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know Father a long time ago. He's got a lot of railroad
business and some big companies in Ohio get him to do
work for them, him and his partners."

"Lightfoot," Mr. Munn said ruminatively, " Lightfoot."

"Yes, sir, Lightfoot; and the firm's name is Hayden,
Hughes, and Lightfoot. Father used to know him in

"In Tennessee?"

" Yes, sir, in the war, I believe it was. He went up North
after the war. He came down to see Father once a long
time ago when I was a kid. I just barely remember him
there. They still write letters off and on, or used to. Then
I met him again. His boy went to Washington and Lee, too,
but he didn't take law. He's working on a newspaper in
Baltimore. I met his father again when he came down to
school one time to see Mose. Mose didn't want to be a

" Getting hi a firm like that, that's got a big practice, and
working up," Mr. Munn said, nodding, " that's a good way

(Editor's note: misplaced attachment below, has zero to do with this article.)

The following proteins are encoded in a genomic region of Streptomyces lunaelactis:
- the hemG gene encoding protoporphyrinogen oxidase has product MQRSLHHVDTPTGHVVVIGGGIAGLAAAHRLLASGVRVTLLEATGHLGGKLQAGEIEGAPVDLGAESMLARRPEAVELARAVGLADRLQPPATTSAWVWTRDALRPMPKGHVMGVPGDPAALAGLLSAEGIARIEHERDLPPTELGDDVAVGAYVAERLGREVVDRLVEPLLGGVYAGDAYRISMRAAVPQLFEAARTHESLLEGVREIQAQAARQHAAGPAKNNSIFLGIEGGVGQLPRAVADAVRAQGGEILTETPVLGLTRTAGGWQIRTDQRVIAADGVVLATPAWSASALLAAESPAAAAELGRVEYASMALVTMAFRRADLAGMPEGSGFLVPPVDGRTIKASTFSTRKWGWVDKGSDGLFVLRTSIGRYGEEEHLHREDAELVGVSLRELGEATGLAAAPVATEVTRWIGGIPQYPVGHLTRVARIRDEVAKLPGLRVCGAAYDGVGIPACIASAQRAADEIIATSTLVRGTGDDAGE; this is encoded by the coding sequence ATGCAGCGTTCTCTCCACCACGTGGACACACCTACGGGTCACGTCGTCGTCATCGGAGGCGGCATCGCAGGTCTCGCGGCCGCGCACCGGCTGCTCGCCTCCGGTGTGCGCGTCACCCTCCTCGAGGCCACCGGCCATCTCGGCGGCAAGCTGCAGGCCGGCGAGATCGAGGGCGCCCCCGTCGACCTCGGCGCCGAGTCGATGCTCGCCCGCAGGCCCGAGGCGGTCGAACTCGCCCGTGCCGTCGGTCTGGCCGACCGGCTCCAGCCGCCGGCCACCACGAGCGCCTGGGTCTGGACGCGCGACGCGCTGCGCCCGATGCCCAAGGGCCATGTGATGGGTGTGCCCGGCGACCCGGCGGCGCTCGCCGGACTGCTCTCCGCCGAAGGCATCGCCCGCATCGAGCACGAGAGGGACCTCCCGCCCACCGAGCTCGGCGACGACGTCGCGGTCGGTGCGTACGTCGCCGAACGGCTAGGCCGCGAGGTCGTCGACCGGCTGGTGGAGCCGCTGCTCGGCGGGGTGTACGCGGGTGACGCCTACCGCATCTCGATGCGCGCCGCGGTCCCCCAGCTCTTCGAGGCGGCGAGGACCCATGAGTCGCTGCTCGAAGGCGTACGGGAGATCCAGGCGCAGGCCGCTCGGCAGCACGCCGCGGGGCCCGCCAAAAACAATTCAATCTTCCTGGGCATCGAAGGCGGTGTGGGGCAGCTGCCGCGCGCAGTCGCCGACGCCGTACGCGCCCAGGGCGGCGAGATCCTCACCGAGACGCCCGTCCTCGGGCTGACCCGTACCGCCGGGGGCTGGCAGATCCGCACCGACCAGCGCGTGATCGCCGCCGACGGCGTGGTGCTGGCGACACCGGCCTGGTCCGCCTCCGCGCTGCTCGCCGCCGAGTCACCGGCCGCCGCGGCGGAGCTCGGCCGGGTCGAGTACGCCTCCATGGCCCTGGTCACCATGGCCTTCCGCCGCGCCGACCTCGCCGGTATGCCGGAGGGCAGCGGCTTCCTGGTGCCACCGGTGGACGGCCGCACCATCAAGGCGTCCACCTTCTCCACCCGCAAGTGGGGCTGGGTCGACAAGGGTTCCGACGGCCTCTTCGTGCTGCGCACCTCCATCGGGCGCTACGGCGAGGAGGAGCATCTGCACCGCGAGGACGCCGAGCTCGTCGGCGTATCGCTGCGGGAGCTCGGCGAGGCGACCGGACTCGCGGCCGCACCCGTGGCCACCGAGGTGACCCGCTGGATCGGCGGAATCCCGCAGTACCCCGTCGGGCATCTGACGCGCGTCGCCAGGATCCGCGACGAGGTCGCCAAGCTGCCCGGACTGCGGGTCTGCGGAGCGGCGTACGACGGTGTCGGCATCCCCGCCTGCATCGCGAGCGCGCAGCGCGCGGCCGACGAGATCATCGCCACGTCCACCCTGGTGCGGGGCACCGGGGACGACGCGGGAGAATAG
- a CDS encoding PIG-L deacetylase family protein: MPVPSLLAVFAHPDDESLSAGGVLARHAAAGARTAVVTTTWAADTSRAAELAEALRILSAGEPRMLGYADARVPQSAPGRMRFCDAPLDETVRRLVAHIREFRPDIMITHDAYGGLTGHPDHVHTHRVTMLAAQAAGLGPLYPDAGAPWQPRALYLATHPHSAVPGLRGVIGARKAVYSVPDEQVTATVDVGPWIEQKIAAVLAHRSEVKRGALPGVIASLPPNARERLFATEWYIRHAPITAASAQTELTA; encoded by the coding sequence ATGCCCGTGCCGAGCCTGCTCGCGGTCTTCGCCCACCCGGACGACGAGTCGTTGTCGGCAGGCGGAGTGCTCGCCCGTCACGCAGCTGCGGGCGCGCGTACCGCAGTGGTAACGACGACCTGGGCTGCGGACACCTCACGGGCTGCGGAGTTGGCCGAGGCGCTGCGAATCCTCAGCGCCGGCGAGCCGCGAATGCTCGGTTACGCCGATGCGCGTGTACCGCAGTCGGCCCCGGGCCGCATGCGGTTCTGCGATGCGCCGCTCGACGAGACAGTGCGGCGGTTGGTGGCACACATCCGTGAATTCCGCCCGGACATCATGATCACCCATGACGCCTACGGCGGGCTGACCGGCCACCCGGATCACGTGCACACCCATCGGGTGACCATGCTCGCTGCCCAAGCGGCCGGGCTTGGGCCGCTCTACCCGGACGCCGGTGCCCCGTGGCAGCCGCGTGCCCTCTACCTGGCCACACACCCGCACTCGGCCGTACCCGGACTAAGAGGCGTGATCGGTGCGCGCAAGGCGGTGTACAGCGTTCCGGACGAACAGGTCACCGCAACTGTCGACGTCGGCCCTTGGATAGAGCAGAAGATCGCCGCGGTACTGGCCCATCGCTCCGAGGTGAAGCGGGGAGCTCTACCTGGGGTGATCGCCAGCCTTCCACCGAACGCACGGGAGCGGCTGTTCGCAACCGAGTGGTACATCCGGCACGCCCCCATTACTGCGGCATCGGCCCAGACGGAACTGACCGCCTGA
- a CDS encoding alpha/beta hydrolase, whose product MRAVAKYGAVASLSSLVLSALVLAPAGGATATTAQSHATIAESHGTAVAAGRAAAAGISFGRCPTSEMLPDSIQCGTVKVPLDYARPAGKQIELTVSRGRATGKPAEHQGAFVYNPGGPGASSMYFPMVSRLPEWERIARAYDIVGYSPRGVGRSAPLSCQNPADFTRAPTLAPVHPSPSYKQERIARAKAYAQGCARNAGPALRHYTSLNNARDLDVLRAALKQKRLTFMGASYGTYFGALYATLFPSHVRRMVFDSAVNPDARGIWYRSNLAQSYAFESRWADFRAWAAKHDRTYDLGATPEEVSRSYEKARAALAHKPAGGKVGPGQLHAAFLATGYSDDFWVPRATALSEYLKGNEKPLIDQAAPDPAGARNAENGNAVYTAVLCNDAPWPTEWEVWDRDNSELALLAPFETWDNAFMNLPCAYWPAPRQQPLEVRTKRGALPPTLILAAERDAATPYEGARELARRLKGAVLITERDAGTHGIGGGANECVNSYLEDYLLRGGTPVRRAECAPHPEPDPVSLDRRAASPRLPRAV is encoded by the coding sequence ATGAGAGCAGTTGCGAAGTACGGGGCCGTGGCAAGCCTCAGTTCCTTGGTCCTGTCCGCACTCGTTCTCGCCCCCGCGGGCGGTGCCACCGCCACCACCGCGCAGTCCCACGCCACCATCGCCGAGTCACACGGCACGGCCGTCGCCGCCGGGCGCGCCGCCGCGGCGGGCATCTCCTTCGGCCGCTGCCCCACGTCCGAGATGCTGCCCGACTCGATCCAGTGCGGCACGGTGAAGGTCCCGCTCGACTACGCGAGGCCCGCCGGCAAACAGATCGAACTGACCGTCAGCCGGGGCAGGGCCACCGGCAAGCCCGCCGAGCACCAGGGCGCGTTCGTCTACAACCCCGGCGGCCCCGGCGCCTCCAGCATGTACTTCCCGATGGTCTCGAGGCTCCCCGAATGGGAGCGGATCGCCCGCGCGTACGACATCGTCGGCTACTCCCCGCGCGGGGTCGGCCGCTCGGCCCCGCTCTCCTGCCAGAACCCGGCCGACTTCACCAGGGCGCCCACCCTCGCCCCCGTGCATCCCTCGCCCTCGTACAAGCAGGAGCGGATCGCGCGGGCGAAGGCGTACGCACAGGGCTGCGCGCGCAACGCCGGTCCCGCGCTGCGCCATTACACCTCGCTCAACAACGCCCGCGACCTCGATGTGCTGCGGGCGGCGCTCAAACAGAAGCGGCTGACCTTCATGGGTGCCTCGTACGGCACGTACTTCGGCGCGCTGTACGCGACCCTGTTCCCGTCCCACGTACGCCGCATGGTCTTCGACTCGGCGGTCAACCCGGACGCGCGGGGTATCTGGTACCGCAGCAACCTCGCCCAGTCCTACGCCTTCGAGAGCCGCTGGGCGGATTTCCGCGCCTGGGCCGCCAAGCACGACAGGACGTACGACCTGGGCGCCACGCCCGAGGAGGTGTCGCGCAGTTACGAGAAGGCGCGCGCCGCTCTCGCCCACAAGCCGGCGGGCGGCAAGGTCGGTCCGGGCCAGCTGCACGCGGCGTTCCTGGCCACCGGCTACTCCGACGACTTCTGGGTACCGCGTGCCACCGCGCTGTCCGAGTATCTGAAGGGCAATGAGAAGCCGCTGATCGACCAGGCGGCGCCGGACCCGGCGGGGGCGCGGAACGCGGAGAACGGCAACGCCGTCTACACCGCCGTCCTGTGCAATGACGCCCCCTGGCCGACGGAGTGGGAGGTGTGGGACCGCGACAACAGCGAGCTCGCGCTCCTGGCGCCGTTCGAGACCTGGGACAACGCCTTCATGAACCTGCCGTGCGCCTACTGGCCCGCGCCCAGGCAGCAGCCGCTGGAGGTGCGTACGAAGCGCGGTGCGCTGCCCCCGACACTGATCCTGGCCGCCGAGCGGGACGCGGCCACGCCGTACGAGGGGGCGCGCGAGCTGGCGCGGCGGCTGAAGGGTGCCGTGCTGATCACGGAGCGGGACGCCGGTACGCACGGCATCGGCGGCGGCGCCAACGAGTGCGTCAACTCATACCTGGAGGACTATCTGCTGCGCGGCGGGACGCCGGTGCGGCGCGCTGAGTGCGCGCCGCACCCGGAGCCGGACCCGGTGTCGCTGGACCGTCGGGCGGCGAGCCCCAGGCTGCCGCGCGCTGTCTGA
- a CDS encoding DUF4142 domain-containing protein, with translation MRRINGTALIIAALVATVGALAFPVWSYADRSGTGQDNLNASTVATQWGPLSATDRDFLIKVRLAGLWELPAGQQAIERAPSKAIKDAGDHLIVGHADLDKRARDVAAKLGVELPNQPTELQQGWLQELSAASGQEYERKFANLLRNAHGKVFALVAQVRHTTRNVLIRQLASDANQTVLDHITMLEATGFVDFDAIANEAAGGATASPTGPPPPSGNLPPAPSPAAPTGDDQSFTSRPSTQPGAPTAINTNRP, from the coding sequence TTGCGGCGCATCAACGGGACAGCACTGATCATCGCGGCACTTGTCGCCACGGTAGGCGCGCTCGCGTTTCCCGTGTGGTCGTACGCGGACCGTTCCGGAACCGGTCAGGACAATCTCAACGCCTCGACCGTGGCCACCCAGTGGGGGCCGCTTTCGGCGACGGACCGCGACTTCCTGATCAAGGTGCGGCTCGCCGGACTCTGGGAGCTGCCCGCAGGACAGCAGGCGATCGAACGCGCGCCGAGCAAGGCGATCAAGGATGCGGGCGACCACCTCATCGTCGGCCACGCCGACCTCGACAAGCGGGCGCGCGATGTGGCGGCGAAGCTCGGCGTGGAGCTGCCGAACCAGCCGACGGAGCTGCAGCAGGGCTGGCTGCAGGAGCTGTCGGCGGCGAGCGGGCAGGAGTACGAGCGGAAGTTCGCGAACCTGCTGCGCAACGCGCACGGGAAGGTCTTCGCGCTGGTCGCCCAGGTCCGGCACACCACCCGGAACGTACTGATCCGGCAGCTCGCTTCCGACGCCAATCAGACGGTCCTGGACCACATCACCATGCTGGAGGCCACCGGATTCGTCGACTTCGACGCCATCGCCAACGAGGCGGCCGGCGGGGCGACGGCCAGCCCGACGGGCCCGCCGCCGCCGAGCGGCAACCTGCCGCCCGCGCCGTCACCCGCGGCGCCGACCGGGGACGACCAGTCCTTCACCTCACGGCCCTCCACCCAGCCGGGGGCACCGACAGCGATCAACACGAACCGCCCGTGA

to get a start in the law. I reckon it's the best way, these
days. But I reckon I was homesick, being away from home
so long going to school and all, and then my mother died
and left me the place, so I just hung my shingle out in
Bardsville. Made a mistake, maybe."

"No, no, I didn't mean that," the boy asserted vehe-
mently, and then hesitated in obvious embarrassment.
" That isn't what I meant. I'm changing my mind, I guess.
I don't believe I'm going to Cincinnati like I thought. Being
back this Christmas and all-----" The sentence hung un-
finished in the air.

"You might be passing something up," Mr. Munn pointed
out, sucking his pipe. " That's where they tell me the money
is. Up yonder across the river. God knows there's not much
around here,"

"That's not the point.  Exactly-----"

"It's a pretty big point, a right smart of the time."

The boy looked across the room, and Mr. Munn followed